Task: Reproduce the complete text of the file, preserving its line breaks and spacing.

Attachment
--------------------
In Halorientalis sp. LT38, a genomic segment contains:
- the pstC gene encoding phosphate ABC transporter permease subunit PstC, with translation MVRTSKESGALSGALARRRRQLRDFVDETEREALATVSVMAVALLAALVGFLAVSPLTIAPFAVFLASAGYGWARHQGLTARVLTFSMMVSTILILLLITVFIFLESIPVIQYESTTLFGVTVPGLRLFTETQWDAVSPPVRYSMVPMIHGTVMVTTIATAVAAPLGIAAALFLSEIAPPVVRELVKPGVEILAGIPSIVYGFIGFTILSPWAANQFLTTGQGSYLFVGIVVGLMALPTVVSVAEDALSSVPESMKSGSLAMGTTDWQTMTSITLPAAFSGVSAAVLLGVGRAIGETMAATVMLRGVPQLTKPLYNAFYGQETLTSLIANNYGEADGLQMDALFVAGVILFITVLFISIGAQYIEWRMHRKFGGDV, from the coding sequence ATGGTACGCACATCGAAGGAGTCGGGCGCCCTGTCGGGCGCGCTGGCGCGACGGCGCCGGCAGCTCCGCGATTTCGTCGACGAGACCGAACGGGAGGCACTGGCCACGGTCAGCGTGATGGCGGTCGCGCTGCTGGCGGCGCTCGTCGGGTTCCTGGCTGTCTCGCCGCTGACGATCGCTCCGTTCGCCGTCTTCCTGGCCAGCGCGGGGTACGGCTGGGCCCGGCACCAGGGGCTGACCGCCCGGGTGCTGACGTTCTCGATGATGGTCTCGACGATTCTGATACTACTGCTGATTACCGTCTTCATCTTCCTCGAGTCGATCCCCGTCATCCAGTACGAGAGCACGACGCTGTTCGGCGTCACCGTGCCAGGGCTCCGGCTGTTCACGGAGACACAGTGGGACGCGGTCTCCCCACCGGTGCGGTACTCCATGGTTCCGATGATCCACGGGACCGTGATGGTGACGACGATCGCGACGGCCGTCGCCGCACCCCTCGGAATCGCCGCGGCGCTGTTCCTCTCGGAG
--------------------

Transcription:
In Halorientalis sp. LT38, a genomic segment contains:
- the pstC gene encoding phosphate ABC transporter permease subunit PstC, with translation MVRTSKESGALSGALARRRRQLRDFVDETEREALATVSVMAVALLAALVGFLAVSPLTIAPFAVFLASAGYGWARHQGLTARVLTFSMMVSTILILLLITVFIFLESIPVIQYESTTLFGVTVPGLRLFTETQWDAVSPPVRYSMVPMIHGTVMVTTIATAVAAPLGIAAALFLSEIAPPVVRELVKPGVEILAGIPSIVYGFIGFTILSPWAANQFLTTGQGSYLFVGIVVGLMALPTVVSVAEDALSSVPESMKSGSLAMGTTDWQTMTSITLPAAFSGVSAAVLLGVGRAIGETMAATVMLRGVPQLTKPLYNAFYGQETLTSLIANNYGEADGLQMDALFVAGVILFITVLFISIGAQYIEWRMHRKFGGDV, from the coding sequence ATGGTACGCACATCGAAGGAGTCGGGCGCCCTGTCGGGCGCGCTGGCGCGACGGCGCCGGCAGCTCCGCGATTTCGTCGACGAGACCGAACGGGAGGCACTGGCCACGGTCAGCGTGATGGCGGTCGCGCTGCTGGCGGCGCTCGTCGGGTTCCTGGCTGTCTCGCCGCTGACGATCGCTCCGTTCGCCGTCTTCCTGGCCAGCGCGGGGTACGGCTGGGCCCGGCACCAGGGGCTGACCGCCCGGGTGCTGACGTTCTCGATGATGGTCTCGACGATTCTGATACTACTGCTGATTACCGTCTTCATCTTCCTCGAGTCGATCCCCGTCATCCAGTACGAGAGCACGACGCTGTTCGGCGTCACCGTGCCAGGGCTCCGGCTGTTCACGGAGACACAGTGGGACGCGGTCTCCCCACCGGTGCGGTACTCCATGGTTCCGATGATCCACGGGACCGTGATGGTGACGACGATCGCGACGGCCGTCGCCGCACCCCTCGGAATCGCCGCGGCGCTGTTCCTCTCGGAG